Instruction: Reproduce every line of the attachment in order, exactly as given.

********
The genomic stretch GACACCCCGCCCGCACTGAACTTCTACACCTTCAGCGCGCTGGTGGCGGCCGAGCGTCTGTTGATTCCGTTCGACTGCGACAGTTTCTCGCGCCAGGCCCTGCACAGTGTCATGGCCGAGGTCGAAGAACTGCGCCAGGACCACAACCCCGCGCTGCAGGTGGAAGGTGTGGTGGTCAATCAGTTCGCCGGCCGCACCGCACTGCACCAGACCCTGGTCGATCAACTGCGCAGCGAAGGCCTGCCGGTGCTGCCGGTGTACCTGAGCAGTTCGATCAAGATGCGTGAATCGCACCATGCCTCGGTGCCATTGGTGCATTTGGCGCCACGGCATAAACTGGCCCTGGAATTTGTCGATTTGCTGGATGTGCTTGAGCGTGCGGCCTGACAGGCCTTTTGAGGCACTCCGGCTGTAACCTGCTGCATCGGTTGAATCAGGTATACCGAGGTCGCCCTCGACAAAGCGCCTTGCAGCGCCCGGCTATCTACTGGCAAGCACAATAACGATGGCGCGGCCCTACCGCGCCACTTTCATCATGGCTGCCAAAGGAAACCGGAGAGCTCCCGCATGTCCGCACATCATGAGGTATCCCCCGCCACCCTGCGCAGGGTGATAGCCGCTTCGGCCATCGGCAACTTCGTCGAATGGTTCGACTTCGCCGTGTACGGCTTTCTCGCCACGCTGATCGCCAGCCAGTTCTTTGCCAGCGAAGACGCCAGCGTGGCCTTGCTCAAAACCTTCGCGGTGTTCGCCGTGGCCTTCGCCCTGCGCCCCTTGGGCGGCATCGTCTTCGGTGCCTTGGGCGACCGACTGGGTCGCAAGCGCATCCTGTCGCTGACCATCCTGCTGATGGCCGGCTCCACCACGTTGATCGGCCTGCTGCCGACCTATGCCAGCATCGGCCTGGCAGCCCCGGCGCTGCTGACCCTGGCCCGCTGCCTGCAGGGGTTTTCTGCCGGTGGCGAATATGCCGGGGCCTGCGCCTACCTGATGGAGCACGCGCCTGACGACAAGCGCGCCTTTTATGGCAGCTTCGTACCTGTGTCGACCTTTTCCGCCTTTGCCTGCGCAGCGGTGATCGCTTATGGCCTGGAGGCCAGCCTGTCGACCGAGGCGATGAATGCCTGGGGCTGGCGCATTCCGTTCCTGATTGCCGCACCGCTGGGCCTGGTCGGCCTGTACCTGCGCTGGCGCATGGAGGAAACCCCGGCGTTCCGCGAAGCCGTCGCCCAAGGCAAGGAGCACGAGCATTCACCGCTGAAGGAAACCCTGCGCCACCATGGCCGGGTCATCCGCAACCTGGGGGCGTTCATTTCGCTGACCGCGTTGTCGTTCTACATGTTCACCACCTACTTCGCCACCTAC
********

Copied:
The genomic stretch GACACCCCGCCCGCACTGAACTTCTACACCTTCAGCGCGCTGGTGGCGGCCGAGCGTCTGTTGATTCCGTTCGACTGCGACAGTTTCTCGCGCCAGGCCCTGCACAGTGTCATGGCCGAGGTCGAAGAACTGCGCCAGGACCACAACCCCGCGCTGCAGGTGGAAGGTGTGGTGGTCAATCAGTTCGCCGGCCGCACCGCACTGCACCAGACCCTGGTCGATCAACTGCGCAGCGAAGGCCTGCCGGTGCTGCCGGTGTACCTGAGCAGTTCGATCAAGATGCGTGAATCGCACCATGCCTCGGTGCCATTGGTGCATTTGGCGCCACGGCATAAACTGGCCCTGGAATTTGTCGATTTGCTGGATGTGCTTGAGCGTGCGGCCTGACAGGCCTTTTGAGGCACTCCGGCTGTAACCTGCTGCATCGGTTGAATCAGGTATACCGAGGTCGCCCTCGACAAAGCGCCTTGCAGCGCCCGGCTATCTACTGGCAAGCACAATAACGATGGCGCGGCCCTACCGCGCCACTTTCATCATGGCTGCCAAAGGAAACCGGAGAGCTCCCGCATGTCCGCACATCATGAGGTATCCCCCGCCACCCTGCGCAGGGTGATAGCCGCTTCGGCCATCGGCAACTTCGTCGAATGGTTCGACTTCGCCGTGTACGGCTTTCTCGCCACGCTGATCGCCAGCCAGTTCTTTGCCAGCGAAGACGCCAGCGTGGCCTTGCTCAAAACCTTCGCGGTGTTCGCCGTGGCCTTCGCCCTGCGCCCCTTGGGCGGCATCGTCTTCGGTGCCTTGGGCGACCGACTGGGTCGCAAGCGCATCCTGTCGCTGACCATCCTGCTGATGGCCGGCTCCACCACGTTGATCGGCCTGCTGCCGACCTATGCCAGCATCGGCCTGGCAGCCCCGGCGCTGCTGACCCTGGCCCGCTGCCTGCAGGGGTTTTCTGCCGGTGGCGAATATGCCGGGGCCTGCGCCTACCTGATGGAGCACGCGCCTGACGACAAGCGCGCCTTTTATGGCAGCTTCGTACCTGTGTCGACCTTTTCCGCCTTTGCCTGCGCAGCGGTGATCGCTTATGGCCTGGAGGCCAGCCTGTCGACCGAGGCGATGAATGCCTGGGGCTGGCGCATTCCGTTCCTGATTGCCGCACCGCTGGGCCTGGTCGGCCTGTACCTGCGCTGGCGCATGGAGGAAACCCCGGCGTTCCGCGAAGCCGTCGCCCAAGGCAAGGAGCACGAGCATTCACCGCTGAAGGAAACCCTGCGCCACCATGGCCGGGTCATCCGCAACCTGGGGGCGTTCATTTCGCTGACCGCGTTGTCGTTCTACATGTTCACCACCTACTTCGCCACCTAC